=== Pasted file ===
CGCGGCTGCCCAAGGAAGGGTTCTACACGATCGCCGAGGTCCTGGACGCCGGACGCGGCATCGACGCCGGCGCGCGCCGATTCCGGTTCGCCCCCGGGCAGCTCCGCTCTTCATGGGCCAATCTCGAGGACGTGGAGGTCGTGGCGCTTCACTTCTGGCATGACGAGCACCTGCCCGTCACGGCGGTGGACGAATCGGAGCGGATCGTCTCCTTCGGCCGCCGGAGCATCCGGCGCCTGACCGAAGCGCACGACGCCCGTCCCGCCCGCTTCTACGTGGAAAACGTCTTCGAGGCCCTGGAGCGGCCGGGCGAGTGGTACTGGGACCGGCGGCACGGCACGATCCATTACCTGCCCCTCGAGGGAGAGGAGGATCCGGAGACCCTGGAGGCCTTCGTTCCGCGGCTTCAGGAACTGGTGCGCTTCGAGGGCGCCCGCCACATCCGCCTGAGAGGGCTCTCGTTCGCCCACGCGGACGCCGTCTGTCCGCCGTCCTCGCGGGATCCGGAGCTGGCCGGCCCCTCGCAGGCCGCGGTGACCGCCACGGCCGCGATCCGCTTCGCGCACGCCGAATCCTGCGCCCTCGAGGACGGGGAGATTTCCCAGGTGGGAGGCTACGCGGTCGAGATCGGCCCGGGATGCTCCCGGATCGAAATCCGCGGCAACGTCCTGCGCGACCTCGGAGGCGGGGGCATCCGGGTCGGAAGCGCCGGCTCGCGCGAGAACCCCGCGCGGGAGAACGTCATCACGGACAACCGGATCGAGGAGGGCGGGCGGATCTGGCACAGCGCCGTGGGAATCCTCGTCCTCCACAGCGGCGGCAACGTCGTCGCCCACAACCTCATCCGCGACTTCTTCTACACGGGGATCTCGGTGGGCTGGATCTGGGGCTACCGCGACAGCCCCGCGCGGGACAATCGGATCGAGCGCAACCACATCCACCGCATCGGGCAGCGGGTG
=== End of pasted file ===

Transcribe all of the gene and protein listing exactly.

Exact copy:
CGCGGCTGCCCAAGGAAGGGTTCTACACGATCGCCGAGGTCCTGGACGCCGGACGCGGCATCGACGCCGGCGCGCGCCGATTCCGGTTCGCCCCCGGGCAGCTCCGCTCTTCATGGGCCAATCTCGAGGACGTGGAGGTCGTGGCGCTTCACTTCTGGCATGACGAGCACCTGCCCGTCACGGCGGTGGACGAATCGGAGCGGATCGTCTCCTTCGGCCGCCGGAGCATCCGGCGCCTGACCGAAGCGCACGACGCCCGTCCCGCCCGCTTCTACGTGGAAAACGTCTTCGAGGCCCTGGAGCGGCCGGGCGAGTGGTACTGGGACCGGCGGCACGGCACGATCCATTACCTGCCCCTCGAGGGAGAGGAGGATCCGGAGACCCTGGAGGCCTTCGTTCCGCGGCTTCAGGAACTGGTGCGCTTCGAGGGCGCCCGCCACATCCGCCTGAGAGGGCTCTCGTTCGCCCACGCGGACGCCGTCTGTCCGCCGTCCTCGCGGGATCCGGAGCTGGCCGGCCCCTCGCAGGCCGCGGTGACCGCCACGGCCGCGATCCGCTTCGCGCACGCCGAATCCTGCGCCCTCGAGGACGGGGAGATTTCCCAGGTGGGAGGCTACGCGGTCGAGATCGGCCCGGGATGCTCCCGGATCGAAATCCGCGGCAACGTCCTGCGCGACCTCGGAGGCGGGGGCATCCGGGTCGGAAGCGCCGGCTCGCGCGAGAACCCCGCGCGGGAGAACGTCATCACGGACAACCGGATCGAGGAGGGCGGGCGGATCTGGCACAGCGCCGTGGGAATCCTCGTCCTCCACAGCGGCGGCAACGTCGTCGCCCACAACCTCATCCGCGACTTCTTCTACACGGGGATCTCGGTGGGCTGGATCTGGGGCTACCGCGACAGCCCCGCGCGGGACAATCGGATCGAGCGCAACCACATCCACCGCATCGGGCAGCGGGTG